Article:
On Monday mornings, I send out a story via email: ultra-brief tales of 1,000 words or more, usually in genres including horror, science fiction, and the supernatural. Those stories collectively are called Once Upon A Time. I’ve also published several ebooks and compendium volumes of those stories so far.

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It turned out the same way it always does: the doomsayers were right, but about the wrong thing.

We didn’t start from a strong position, either, so it’s easy to see how it happened. The average person’s grasp of language was functional at best, with not much breadth of vocabulary, or sense of grammar beyond the basics. Which was fine, up to a point. Those of us who were able to notice had long since learned to tolerate the errant apostrophes, and the misused expressions. To point them out was to be pedantic, with the implication being that communication was a good-enough scenario, without need for precision or nuance beyond certain limited contexts. Even that was probably true too.

Then the machines got involved. The large language models, whose nature and function were assumed to be so far beyond the ability of the common person to understand, that we never even tried to explain. We called them AI, because that term was at least familiar. It was adopted immediately, because it was interesting, and exciting, and even just a little dangerous in a hypothetical sort of way. Artificial intelligence in name only, accepted by the naturally unintelligent as fact.

Those who knew better frowned, and worried, and wrote, but no-one paid attention. AI was a way to avoid work among those without power, and to avoid paying for work amongst those with it. The latter won, as always. The unspoken lie was that the intelligence was anything more than a regurgitator; it was the omega-plagiarist, blind to its own crimes, and fed endlessly by a populace hungry to avoid thinking.

The part they ignored was its self-reinforcing nature.

Constructed via the consumption of vast swathes of human output, it then quickly became the source of most of that output too, and in turn further consumed its own product. Spreading like a cancer, it took only a short span of years for the AI’s output to become the bulk of the input for successive generations of itself. It became its own model, and thus, it quietly became the standard for our written and even visual creative work. We ceded stewardship of our languages of expression, and thus by extension also of thought, without intention and without even caring.

Very soon, new generations of these artificial unintelligences were appearing monthly, producing better and better mimickry of human creativity — but also eroding that standard at the same time. Before long, and largely without realising it, we were measuring each AI’s output only by how alike it was to what we expected an AI to produce. Inevitably, we were pleased with the results.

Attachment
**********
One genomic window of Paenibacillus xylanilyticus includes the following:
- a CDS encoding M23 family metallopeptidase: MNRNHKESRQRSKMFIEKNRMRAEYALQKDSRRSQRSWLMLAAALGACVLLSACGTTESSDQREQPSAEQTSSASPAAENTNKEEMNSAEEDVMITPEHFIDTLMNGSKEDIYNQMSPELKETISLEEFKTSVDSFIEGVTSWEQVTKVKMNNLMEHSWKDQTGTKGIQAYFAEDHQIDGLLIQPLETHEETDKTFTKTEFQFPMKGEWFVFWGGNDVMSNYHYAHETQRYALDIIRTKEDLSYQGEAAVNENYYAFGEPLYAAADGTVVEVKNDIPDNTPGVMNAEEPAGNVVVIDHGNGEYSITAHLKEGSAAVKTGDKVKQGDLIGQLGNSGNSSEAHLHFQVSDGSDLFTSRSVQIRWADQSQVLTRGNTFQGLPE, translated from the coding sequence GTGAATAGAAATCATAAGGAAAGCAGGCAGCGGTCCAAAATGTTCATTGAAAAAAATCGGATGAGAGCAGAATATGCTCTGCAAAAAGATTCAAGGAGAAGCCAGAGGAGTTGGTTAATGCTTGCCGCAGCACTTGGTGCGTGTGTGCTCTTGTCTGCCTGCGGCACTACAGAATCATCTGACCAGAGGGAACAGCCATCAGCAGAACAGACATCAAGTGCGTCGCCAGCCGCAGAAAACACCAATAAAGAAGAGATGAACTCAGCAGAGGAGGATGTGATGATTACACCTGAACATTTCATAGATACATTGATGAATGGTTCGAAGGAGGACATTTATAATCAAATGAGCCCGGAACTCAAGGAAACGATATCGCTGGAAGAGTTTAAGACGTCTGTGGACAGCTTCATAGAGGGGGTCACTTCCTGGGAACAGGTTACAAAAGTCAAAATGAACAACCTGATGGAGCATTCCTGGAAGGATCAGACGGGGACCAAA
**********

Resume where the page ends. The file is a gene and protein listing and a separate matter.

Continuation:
And so we find ourselves here, a generation or two later, with our discourse so weather-beaten by the essential in-breeding of these unintelligences, that our young people can no longer conceive of many higher modes of thought. The assembling of ideas has been outsourced from their minds. Their own ideas, what few of them remain, are fuzzy.

Homogeneity is our artistic destiny now. It’s also a word that very few still know. Our encyclopaedias and dictionaries are automatically regenerated periodically, ostensibly to capture the zeitgeist of knowledge and language, but in reality they only shrink in value and extent. Everything is a duplicate, of a dwindling set of things that are by any measure new or inventive.

We exist in an enormous but almost invisible ravine, strictured by the voluntary surrender of our cognitive and creative agency. We are all puppet masters, presiding vacuously over an endless remix.

Some, and perhaps even most, feel that we inhabit something like a paradise; a renaissance of media, and a cornucopia of content. Our consumption is truly endless, because so too is the parade of machine-generated books, videos, articles, songs, plays, poems, and artworks. Faced with infinite output and finite storage and bandwidth, ephemerality is the other foundation of our creative lives, alongside sameness. Everything is a reinterpretation, and everything is a replacement.

Little wonder that the idea of culture is now anachronistic. Instead, we live in the ever-fluctuating void of the inhuman; the desert of plenty. Most frightening of all for those few and far-between of us who still try to resist, critical thinking was a casualty long before personal artistic expression. All we have left are soundbites, and clichés, and circular arguments that few are able to identify as such. Our society is in ceaseless motion, without progression or enlightenment.

According to a number of now-extinct schools of philosophical thought, we are already dead.

Every once-written book is now an uncountable series. Every movie now has infinite sequels. Every show has no ultimate ending. There is only the stream of convolutions and reconfigurations, force-fed back through themselves and everything else, in a never-ending digestion and rounding-off, until all we’re left with is a populace writhing within a featureless sea of machine-dreams, stretching off over the horizon. It can never be reversed.

We are consumers without creators, and we will forever be trapped within our own legacy.

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